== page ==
So I just moved by blog over from TypePad to WordPress (.com). I’m not totally sure why i did it. I’m not promising that I’m likely to blog any more than I have been lately, which is certainly not much.
But TypePad hasn’t really been going anywhere for a long time, and I wanted to see what WordPress had to offer, and it’s certainly cheaper. So I just decided to port everything over and rebuild the page, and try to make it look better.
It actually wasn’t that much work — there was a handy exporter provided by TypePad and a handy importer provided by WordPress. There might be some broken links here and there, or missing images, but things seem pretty much in order. And WordPress.com offers pre-rolled integrations with several services like Twitter.
I’m using one of WordPress.com’s stock templates, with some slight tweaks. But I actually think it turned out OK. Surprisingly, there was a decent choice of quality templates in the gallery.
All in all, it was pretty painless for me. I hope the few of you still reading this can say the same.
One of the prouder moments of my career at Atlassian:
Right back at you, Rands. I’m also quite excited about his new book.
Muni exists for you. Not the drivers, not the managers, not the politicians — you. And you have some difficult decisions to make about what kind of transit service you want to have, and what, if anything, you’ll do to get it. Complaining about Muni is easy. Owning it is not.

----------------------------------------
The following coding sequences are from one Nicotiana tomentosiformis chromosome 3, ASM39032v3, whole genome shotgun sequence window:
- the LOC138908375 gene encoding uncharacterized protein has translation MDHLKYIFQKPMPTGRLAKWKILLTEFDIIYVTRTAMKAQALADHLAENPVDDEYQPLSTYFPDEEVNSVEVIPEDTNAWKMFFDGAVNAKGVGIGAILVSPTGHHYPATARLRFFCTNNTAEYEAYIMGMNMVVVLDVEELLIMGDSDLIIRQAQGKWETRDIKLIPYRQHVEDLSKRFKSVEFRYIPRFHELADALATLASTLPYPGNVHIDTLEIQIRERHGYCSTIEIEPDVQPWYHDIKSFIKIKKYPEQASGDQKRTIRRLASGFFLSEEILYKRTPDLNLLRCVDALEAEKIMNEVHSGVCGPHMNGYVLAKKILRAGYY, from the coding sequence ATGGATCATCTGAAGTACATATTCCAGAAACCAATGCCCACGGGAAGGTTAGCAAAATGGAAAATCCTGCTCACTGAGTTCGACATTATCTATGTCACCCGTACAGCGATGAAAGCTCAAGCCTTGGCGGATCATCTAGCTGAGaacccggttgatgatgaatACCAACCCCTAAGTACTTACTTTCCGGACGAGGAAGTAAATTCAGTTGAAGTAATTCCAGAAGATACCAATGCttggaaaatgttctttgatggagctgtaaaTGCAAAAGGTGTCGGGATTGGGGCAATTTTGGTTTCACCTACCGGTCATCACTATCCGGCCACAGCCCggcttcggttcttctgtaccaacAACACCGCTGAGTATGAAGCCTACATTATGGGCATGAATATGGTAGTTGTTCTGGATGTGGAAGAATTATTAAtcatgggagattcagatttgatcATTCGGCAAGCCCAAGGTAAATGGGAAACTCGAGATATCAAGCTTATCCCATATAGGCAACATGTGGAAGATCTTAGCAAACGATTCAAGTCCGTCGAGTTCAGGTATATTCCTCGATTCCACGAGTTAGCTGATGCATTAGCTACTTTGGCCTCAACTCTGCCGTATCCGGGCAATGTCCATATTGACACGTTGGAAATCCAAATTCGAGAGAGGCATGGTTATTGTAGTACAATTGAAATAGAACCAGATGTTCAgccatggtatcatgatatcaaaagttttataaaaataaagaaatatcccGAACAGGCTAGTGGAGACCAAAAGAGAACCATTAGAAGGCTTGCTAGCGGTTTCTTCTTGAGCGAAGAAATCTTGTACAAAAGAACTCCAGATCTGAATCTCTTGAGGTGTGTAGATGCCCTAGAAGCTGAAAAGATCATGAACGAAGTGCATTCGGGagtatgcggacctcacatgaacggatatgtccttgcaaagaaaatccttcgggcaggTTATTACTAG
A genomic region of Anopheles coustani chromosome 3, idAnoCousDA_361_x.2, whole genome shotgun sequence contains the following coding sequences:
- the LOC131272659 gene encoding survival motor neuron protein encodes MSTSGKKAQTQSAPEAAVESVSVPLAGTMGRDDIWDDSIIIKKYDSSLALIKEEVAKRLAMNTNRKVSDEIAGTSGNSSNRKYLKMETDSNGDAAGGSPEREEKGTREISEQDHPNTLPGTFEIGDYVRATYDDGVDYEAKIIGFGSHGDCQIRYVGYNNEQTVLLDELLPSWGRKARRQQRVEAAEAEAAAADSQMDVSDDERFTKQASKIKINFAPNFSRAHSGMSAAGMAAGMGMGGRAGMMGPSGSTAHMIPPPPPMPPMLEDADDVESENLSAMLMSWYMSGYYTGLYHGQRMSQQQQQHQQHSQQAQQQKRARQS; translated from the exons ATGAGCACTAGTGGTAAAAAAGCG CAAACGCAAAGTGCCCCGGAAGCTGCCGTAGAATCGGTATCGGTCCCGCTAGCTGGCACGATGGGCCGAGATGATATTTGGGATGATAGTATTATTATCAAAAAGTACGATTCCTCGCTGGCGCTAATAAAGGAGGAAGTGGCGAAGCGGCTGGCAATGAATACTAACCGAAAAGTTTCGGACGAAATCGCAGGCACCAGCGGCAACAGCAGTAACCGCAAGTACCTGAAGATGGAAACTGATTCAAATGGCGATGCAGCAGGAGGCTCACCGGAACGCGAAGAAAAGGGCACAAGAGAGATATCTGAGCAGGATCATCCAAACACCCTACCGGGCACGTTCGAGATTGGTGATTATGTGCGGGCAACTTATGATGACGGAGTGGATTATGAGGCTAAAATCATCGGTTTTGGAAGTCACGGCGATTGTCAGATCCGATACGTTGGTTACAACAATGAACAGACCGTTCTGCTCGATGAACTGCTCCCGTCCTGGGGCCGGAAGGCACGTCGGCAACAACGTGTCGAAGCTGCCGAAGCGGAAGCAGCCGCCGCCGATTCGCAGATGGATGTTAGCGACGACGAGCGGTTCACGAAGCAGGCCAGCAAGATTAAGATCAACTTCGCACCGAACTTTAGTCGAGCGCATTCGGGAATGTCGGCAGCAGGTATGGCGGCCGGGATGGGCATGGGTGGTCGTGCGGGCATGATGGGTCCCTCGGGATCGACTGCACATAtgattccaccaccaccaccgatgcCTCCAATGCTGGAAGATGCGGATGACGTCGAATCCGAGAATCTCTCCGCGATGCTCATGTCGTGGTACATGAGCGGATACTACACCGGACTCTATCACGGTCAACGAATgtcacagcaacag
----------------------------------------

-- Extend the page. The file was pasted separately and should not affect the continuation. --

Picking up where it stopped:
via SF Weekly, and well worth a read.
If anything, he undersells the severity of the problem and underestimates the amount of energy necessary to change anything. But things should change. The amount of money and time and effort and sanity wasted here is just staggering.
In January, Timothy Gowers, a professor of mathematics at Cambridge and a holder of the Fields Medal, math’s highest honor, decided to see if the comment section of his blog could prove a theorem he could not….
Gowers’s goals for the so-called Polymath Project were modest. “I will regard the experiment as a success,” he wrote, “if it leads to anything that could count as genuine progress toward an understanding of the problem.” Six weeks later, the theorem was proved.
Update: As usual, Paul Graham said it better than I did.
So I thought of a pretty cool iPhone application last night. It doesn’t exist yet. It would be pretty easy to build, it would scratch an itch I have, and it would likely be useful to other people. Enough that they might pay a few bucks for it.
Here’s the bad news though: I’m extremely unsure whether Apple would ever approve an app like this. And consequently, I’m not willing to risk the hours it would take to write the app only to have it rejected on submission.
I know it’s easier to talk about an idea than to do it. And maybe I wouldn’t really have the follow-through to finish this project. But as it stands now, Apple’s totalitarian App Store policies discouraged me from even launching XCode to play around. Who knows how many other people there are out there like me. For the sake of the iPhone platform, this has to change.